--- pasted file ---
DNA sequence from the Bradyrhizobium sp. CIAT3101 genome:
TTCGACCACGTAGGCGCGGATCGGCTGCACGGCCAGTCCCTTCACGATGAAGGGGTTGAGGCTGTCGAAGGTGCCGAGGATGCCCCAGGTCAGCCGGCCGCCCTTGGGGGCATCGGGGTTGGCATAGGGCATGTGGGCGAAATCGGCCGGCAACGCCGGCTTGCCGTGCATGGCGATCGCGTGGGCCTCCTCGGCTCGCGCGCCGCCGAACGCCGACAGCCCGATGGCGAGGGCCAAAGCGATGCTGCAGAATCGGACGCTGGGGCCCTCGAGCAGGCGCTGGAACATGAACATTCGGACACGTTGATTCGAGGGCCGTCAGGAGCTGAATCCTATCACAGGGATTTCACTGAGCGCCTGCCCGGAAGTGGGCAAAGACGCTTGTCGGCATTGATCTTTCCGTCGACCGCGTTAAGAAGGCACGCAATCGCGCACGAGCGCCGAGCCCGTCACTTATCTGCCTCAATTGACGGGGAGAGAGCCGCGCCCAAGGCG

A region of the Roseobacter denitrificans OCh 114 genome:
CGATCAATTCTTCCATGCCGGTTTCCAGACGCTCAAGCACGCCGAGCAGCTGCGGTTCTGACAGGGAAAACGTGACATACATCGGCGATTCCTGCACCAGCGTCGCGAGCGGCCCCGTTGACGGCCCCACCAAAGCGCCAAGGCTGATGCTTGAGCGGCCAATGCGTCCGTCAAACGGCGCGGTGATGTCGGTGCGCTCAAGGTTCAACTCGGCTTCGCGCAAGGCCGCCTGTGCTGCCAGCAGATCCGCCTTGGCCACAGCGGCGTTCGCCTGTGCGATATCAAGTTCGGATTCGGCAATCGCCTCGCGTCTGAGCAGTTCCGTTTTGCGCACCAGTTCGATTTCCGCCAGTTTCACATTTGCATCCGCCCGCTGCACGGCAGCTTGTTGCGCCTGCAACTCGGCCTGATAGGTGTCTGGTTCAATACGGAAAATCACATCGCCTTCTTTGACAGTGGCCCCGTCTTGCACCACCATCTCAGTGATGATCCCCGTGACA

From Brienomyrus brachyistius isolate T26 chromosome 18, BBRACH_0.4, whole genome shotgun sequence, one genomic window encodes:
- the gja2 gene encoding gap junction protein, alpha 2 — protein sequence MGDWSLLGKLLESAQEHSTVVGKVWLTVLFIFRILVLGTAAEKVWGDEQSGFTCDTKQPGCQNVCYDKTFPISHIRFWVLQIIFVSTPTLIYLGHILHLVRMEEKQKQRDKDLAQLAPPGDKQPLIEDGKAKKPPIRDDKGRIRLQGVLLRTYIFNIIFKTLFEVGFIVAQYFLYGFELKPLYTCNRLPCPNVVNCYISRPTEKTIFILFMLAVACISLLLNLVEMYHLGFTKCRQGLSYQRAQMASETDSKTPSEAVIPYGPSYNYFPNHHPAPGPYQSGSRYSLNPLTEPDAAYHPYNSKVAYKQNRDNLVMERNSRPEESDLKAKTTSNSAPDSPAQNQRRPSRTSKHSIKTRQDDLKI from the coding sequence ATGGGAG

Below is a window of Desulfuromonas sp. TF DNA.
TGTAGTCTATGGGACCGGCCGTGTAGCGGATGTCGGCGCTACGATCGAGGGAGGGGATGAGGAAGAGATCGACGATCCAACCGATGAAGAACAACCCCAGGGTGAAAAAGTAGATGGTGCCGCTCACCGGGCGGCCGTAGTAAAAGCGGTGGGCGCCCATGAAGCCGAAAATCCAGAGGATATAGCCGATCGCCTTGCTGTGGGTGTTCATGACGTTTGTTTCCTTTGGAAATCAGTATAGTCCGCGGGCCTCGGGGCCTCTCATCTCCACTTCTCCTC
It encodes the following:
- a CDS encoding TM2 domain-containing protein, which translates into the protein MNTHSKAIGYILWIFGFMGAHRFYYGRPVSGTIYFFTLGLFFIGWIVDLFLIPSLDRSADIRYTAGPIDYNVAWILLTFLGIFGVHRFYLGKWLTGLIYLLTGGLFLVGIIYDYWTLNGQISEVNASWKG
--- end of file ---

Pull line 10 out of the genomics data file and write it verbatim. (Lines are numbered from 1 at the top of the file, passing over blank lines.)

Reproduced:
- a CDS encoding TM2 domain-containing protein, which translates into the protein MNTHSKAIGYILWIFGFMGAHRFYYGRPVSGTIYFFTLGLFFIGWIVDLFLIPSLDRSADIRYTAGPIDYNVAWILLTFLGIFGVHRFYLGKWLTGLIYLLTGGLFLVGIIYDYWTLNGQISEVNASWKG